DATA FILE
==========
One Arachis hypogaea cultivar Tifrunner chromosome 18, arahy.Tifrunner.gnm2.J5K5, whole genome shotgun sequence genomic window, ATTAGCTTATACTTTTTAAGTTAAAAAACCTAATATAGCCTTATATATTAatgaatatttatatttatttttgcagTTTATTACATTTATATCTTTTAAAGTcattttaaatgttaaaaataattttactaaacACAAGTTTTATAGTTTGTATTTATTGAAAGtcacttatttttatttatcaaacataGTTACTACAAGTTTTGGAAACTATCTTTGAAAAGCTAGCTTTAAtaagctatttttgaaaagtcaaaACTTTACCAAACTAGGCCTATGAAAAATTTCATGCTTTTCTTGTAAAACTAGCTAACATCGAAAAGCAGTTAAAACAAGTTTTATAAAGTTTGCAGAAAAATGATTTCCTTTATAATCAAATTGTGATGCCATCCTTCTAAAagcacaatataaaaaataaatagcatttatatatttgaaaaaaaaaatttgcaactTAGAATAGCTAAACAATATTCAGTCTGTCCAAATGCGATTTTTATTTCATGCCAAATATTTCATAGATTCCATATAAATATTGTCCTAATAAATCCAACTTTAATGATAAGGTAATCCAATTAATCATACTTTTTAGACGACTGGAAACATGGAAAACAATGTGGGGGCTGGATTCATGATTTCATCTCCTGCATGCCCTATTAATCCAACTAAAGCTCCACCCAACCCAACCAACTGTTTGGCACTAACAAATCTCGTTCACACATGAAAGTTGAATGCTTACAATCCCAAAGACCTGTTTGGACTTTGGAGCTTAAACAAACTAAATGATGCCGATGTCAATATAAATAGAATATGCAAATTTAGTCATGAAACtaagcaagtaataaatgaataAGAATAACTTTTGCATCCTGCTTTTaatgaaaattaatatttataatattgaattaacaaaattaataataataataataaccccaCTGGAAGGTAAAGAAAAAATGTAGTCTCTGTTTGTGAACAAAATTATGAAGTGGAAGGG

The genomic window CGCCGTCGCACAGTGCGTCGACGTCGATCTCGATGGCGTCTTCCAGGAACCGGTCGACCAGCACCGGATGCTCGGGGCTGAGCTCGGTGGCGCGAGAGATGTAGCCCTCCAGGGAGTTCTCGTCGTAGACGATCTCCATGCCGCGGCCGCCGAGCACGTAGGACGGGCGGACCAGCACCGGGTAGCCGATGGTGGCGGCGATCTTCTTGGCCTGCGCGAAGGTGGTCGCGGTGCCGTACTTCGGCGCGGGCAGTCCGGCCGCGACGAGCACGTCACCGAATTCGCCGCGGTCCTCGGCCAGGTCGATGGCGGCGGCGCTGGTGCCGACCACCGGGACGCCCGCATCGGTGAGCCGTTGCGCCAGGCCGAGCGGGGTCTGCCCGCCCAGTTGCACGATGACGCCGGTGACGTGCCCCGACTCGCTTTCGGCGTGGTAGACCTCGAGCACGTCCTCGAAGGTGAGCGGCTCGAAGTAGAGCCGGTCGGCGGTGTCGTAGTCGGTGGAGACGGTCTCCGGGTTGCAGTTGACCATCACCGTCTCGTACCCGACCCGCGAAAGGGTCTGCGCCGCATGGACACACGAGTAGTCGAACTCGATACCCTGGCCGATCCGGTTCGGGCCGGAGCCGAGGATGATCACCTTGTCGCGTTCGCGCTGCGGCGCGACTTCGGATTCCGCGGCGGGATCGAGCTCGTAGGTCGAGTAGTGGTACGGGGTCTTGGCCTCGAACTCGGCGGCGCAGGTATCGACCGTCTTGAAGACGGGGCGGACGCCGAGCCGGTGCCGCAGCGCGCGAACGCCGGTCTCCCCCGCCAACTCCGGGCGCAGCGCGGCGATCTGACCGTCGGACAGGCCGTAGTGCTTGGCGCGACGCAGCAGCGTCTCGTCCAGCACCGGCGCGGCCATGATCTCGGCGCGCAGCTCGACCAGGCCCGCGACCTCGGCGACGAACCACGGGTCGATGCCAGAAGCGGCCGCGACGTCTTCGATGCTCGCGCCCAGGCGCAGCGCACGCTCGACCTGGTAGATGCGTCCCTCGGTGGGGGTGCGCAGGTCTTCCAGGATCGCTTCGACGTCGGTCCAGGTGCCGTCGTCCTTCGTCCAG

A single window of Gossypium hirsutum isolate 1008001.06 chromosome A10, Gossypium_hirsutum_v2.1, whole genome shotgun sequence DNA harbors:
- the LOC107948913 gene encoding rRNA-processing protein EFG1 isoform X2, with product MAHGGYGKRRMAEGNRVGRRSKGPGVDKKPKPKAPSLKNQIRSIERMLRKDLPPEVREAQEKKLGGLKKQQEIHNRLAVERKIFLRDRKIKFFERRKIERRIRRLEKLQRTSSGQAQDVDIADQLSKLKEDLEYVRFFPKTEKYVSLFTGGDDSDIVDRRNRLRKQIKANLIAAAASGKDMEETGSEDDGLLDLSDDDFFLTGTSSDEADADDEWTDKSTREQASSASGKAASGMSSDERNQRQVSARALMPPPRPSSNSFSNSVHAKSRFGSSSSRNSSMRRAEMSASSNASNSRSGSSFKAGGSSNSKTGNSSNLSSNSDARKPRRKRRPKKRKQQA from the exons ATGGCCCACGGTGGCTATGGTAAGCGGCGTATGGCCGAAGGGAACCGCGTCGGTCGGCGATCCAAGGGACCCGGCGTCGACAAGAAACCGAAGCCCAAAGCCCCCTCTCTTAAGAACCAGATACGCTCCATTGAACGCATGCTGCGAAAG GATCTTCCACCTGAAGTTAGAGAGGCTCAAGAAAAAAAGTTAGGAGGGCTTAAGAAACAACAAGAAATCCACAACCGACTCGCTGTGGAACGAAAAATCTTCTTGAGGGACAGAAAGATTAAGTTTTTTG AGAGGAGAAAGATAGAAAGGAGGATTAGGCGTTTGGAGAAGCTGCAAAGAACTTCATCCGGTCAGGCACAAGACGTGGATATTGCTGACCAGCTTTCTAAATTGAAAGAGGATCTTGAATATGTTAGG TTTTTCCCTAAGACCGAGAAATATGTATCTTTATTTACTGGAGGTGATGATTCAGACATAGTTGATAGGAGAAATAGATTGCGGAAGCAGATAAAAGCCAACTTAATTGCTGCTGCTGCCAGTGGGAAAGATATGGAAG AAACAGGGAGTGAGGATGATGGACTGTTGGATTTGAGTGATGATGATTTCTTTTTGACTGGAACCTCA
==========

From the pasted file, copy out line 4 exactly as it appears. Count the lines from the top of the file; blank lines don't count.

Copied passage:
- the LOC107948913 gene encoding rRNA-processing protein EFG1 isoform X2, with product MAHGGYGKRRMAEGNRVGRRSKGPGVDKKPKPKAPSLKNQIRSIERMLRKDLPPEVREAQEKKLGGLKKQQEIHNRLAVERKIFLRDRKIKFFERRKIERRIRRLEKLQRTSSGQAQDVDIADQLSKLKEDLEYVRFFPKTEKYVSLFTGGDDSDIVDRRNRLRKQIKANLIAAAASGKDMEETGSEDDGLLDLSDDDFFLTGTSSDEADADDEWTDKSTREQASSASGKAASGMSSDERNQRQVSARALMPPPRPSSNSFSNSVHAKSRFGSSSSRNSSMRRAEMSASSNASNSRSGSSFKAGGSSNSKTGNSSNLSSNSDARKPRRKRRPKKRKQQA from the exons ATGGCCCACGGTGGCTATGGTAAGCGGCGTATGGCCGAAGGGAACCGCGTCGGTCGGCGATCCAAGGGACCCGGCGTCGACAAGAAACCGAAGCCCAAAGCCCCCTCTCTTAAGAACCAGATACGCTCCATTGAACGCATGCTGCGAAAG GATCTTCCACCTGAAGTTAGAGAGGCTCAAGAAAAAAAGTTAGGAGGGCTTAAGAAACAACAAGAAATCCACAACCGACTCGCTGTGGAACGAAAAATCTTCTTGAGGGACAGAAAGATTAAGTTTTTTG AGAGGAGAAAGATAGAAAGGAGGATTAGGCGTTTGGAGAAGCTGCAAAGAACTTCATCCGGTCAGGCACAAGACGTGGATATTGCTGACCAGCTTTCTAAATTGAAAGAGGATCTTGAATATGTTAGG TTTTTCCCTAAGACCGAGAAATATGTATCTTTATTTACTGGAGGTGATGATTCAGACATAGTTGATAGGAGAAATAGATTGCGGAAGCAGATAAAAGCCAACTTAATTGCTGCTGCTGCCAGTGGGAAAGATATGGAAG AAACAGGGAGTGAGGATGATGGACTGTTGGATTTGAGTGATGATGATTTCTTTTTGACTGGAACCTCA